Problem workgroups of predominantly younger or mixed-age workers

Often workgroups comprised of predominantly younger or mixed-age workers that have become problematic can be linked to a manager that is not team oriented.
Teaching the existing manager team skills and generational understanding often provides a solution to the problems. Valuable resources include the aforementioned multi-rater feedback program and people skills training will be effective in this scenario. Executive coaching can be another positive step in fixing the problem workgroup.
Why focus on the manager
It may seem that I have placed all or almost all the blame for the problem workgroup on the manager. This is because in most instances it is the manager that is the solution to the problem workgroup. The employees themselves have the ability to fix the problems but it will take a leader to guide them through the process. This leader can be a member of the workgroup itself. But because the problem workgroup has continued its problematic ways, the indication is that no leader stepped up from the ranks of the group.
Likewise, the boss has not taken a leadership role to fix the problem.
Because managers and supervisors exist to extract talent from individuals and synergies from the workgroup, the manager must ultimately bear responsibility. Therefore the solution needs to start with the manager.
"Employees' professional development and morale should always be a priority for employers, and especially in an economic slowdown when employees may feel additional burdens," said Eric Buntin, managing director, marketing and operations for Randstad USA.  "A healthy employee-employer and relationship greatly contributes to an overall positive workplace attitude.  Employers who connect with their employees create an environment where workers are more engaged in their jobs.  Ultimately, this increases retention and productivity, both of which tie directly to a company's financial success."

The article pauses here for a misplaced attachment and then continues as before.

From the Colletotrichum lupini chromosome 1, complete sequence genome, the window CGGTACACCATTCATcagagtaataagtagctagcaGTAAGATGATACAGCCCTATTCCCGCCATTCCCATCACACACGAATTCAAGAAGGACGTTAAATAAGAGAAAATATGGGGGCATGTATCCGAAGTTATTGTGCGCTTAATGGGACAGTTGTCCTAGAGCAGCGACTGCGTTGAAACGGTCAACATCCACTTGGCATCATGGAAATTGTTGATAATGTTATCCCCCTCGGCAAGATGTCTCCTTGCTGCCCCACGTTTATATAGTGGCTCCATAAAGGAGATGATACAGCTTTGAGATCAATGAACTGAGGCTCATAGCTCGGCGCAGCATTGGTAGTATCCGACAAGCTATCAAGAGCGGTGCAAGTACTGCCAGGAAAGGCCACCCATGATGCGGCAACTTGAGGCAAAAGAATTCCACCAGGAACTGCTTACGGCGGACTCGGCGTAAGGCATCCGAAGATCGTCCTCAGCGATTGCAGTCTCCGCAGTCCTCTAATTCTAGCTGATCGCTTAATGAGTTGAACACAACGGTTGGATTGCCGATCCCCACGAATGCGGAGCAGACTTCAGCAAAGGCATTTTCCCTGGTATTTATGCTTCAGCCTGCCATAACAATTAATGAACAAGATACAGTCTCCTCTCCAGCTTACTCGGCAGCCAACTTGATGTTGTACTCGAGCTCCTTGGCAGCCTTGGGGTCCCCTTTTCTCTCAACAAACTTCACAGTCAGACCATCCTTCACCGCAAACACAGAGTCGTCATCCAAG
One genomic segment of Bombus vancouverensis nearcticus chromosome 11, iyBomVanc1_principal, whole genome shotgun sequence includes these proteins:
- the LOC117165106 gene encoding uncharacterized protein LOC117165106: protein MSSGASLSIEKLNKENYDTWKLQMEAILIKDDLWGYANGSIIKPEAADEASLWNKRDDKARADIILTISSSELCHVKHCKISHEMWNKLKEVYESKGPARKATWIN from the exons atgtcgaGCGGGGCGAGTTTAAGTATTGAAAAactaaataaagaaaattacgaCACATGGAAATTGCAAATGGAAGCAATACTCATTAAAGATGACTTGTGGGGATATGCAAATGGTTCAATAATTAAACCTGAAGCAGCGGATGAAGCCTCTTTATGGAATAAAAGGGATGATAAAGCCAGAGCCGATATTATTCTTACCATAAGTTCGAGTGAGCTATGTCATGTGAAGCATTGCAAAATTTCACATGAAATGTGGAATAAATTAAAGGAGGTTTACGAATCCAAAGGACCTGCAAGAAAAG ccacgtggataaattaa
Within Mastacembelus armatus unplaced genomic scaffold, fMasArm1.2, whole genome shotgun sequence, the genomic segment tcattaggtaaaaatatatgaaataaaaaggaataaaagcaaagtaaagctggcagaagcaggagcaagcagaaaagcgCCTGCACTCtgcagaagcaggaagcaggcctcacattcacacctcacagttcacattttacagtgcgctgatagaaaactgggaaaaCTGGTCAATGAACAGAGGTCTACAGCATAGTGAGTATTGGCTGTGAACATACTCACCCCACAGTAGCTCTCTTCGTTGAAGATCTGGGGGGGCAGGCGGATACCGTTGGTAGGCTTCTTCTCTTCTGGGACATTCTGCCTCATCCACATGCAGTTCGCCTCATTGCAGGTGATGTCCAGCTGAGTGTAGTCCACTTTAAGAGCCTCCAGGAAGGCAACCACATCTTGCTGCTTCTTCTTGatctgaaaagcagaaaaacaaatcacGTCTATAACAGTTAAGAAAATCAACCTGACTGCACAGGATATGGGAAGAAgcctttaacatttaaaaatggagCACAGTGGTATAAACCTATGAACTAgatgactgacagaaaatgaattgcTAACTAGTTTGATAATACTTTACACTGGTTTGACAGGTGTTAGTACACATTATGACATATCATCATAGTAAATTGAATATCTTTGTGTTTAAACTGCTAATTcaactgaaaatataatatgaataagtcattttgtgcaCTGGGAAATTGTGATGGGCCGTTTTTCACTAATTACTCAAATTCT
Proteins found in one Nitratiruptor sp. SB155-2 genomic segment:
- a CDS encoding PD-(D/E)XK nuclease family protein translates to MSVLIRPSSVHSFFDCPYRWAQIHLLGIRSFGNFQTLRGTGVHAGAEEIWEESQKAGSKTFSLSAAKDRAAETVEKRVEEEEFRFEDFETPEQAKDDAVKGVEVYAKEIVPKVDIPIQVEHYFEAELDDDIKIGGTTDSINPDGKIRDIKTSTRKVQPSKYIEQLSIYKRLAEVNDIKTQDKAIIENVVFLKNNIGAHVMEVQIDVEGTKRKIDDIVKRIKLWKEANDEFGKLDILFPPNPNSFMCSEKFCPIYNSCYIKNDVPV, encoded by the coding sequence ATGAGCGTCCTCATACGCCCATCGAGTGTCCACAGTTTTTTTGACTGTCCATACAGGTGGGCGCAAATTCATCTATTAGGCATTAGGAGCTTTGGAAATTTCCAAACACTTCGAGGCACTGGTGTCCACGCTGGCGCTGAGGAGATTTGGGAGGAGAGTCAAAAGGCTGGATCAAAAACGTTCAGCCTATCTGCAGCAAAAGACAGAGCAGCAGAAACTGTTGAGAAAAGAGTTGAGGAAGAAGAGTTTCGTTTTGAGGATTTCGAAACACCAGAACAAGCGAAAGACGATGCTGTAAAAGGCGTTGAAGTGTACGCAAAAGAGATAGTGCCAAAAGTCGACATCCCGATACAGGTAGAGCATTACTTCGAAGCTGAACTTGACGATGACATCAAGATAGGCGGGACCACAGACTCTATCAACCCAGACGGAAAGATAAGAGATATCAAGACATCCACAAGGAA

Diagnosis is the most important aspect of fixing problem workgroups. Managers and workgroup members are easy to replace during this time of high unemployment. However it is a very expensive proposition that often gives us a result similar to where we started.
Because current economic conditions do not allow for wasting money on employee turnover, best practices and retention are essential. Effectively training and developing our current employees always provides positive return on investment.

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Rick Weaver has 1 articles online

Author Rick Weaver is founder of Max Impact, a leadership and business strategy development company. His white paper "You're Not Running a Vineyard -- so stop your whinning!" provides insight into lame excuses for poor performance, is one of the complimentary resources available in the MaxImpact Resource Center.

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Changing Boses Changes Work Habits

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This article was published on 2010/03/31